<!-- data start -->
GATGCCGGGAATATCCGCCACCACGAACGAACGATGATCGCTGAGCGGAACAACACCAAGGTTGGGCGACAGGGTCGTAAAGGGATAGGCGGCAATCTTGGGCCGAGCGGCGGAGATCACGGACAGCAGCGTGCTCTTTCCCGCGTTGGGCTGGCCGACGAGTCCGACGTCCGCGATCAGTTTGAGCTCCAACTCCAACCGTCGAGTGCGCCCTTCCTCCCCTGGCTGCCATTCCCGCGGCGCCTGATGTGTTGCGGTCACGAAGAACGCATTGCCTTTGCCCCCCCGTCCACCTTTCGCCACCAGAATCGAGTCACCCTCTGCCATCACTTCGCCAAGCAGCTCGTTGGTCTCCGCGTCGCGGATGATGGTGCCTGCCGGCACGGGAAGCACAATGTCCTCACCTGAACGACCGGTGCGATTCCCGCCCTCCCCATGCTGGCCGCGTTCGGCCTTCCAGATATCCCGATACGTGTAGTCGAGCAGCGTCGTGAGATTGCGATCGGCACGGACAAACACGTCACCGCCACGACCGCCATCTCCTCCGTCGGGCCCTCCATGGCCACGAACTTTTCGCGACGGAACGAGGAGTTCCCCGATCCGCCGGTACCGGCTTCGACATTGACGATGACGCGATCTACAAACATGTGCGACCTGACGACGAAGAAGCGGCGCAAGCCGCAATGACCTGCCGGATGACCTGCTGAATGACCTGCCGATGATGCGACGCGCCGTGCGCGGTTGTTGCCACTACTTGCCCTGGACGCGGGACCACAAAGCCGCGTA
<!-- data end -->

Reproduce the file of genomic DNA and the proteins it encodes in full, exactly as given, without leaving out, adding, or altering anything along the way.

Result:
GATGCCGGGAATATCCGCCACCACGAACGAACGATGATCGCTGAGCGGAACAACACCAAGGTTGGGCGACAGGGTCGTAAAGGGATAGGCGGCAATCTTGGGCCGAGCGGCGGAGATCACGGACAGCAGCGTGCTCTTTCCCGCGTTGGGCTGGCCGACGAGTCCGACGTCCGCGATCAGTTTGAGCTCCAACTCCAACCGTCGAGTGCGCCCTTCCTCCCCTGGCTGCCATTCCCGCGGCGCCTGATGTGTTGCGGTCACGAAGAACGCATTGCCTTTGCCCCCCCGTCCACCTTTCGCCACCAGAATCGAGTCACCCTCTGCCATCACTTCGCCAAGCAGCTCGTTGGTCTCCGCGTCGCGGATGATGGTGCCTGCCGGCACGGGAAGCACAATGTCCTCACCTGAACGACCGGTGCGATTCCCGCCCTCCCCATGCTGGCCGCGTTCGGCCTTCCAGATATCCCGATACGTGTAGTCGAGCAGCGTCGTGAGATTGCGATCGGCACGGACAAACACGTCACCGCCACGACCGCCATCTCCTCCGTCGGGCCCTCCATGGCCACGAACTTTTCGCGACGGAACGAGGAGTTCCCCGATCCGCCGGTACCGGCTTCGACATTGACGATGACGCGATCTACAAACATGTGCGACCTGACGACGAAGAAGCGGCGCAAGCCGCAATGACCTGCCGGATGACCTGCTGAATGACCTGCCGATGATGCGACGCGCCGTGCGCGGTTGTTGCCACTACTTGCCCTGGACGCGGGACCACAAAGCCGCGTA